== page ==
Understanding Possible Issues and Problems that Affect Our Teens

The world is fraught with challenges and threats. And this fact can feel more terrifying if your children are in their teens and are on the verge of exploring this world on their own. Your heart and mind may be filled with a lot of questions: What issues will my teen face? How can I protect him or, at best, ensure that he gets through these issues and perhaps learn from them? What help do I need? What will I do if my teen gets involved with drugs, with the wrong peers or gets in trouble with the law?

Indeed, there are many “what ifs” that come with parenting a teen.  You can either become paralyzed by these fears or you can choose to ignore them and act as if they do not exist. However, the best option is for you to prepare yourself to face these issues by becoming more informed. Getting a deeper understanding of an issue can help you map out the best steps and course to take.

Here are some issues that may trouble your teen:

  • Adoption and self-esteem issues. If your child is adopted, feelings of insecurity or abandonment may arise during the teenage years, as this is the time that he is trying to build his identity. A teen who knows that he has been adopted may have a lot of questions about who he is, who his biological parents are, as well as why his biological parents decided for adoption. It will be wise for parents who have adopted to prepare their child well for this time, to reinforce to the child that he is their child in every way – that he is loved unconditionally and that as parents, they are there for him.
  • Divorce. When the relationship of parents break down, the teen may feel a gamut of emotions running inside him. He may feel angry (Why are my parents doing this to me? It’s unfair!), guilty (Is their separation my fault?) and abandoned (If my parents left each other, what is stopping them from leaving me?). With these feelings, a teen may act out in anger.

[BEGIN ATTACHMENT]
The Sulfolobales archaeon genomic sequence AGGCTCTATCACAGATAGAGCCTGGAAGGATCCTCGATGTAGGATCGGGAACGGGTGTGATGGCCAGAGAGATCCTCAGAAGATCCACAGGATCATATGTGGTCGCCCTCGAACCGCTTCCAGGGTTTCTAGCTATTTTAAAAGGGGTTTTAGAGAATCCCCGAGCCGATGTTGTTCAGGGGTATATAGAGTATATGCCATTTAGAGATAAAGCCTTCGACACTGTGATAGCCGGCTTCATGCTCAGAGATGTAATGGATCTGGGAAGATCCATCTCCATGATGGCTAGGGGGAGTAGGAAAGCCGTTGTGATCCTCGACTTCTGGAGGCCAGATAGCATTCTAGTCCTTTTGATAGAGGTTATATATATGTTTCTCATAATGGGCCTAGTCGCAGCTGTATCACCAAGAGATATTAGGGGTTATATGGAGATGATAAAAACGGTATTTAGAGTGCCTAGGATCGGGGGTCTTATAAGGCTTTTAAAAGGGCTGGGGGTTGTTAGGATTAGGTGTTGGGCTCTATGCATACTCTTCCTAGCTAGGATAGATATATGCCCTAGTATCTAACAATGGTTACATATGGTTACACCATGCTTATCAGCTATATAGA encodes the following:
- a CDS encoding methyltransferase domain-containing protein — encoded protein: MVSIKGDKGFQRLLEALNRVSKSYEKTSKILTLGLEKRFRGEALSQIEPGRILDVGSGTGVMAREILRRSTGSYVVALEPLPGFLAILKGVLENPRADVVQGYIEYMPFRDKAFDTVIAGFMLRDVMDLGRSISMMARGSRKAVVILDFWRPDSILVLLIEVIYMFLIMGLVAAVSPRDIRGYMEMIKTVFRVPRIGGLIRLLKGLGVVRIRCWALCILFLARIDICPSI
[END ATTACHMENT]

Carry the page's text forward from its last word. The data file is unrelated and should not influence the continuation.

• Peer pressure and associating with the “wrong crowd”. Your teen will desire to be part of the “cool crowd” and sadly, this can be a crowd that is involved in reckless behavior, rebellion and substance abuse. Teens will do something that they know is not wise just to gain approval and to look “cool” before their peers. The phrase “… but everybody’s doing it!” may cause your child to question your house rules and expectations.
  • Stress. Parents may not be aware of this, but the teenage years can be a stressful phase. This is when teens crave for acceptance from their peers, desire to assert their independence and individuality and at the same time, manage the demands they have from school, the social life and their hobbies. Cases of bullying (whether physical, emotional or cyber bullying) may even magnify a teen’s stress levels.
  • Depression. Raging hormones, the changes in a teen’s body, peer pressure and the teen’s level of self-esteem and body image will take its toll on his mental health. A poor self-image, coupled by stresses from his studies, social life and family life, coupled with lack of sleep, yo-yo dieting and unhealthy eating habits can leave your teen depressed. During this time, your teen may start withdrawing from family and friends and suicide may be something that he is seriously contemplating.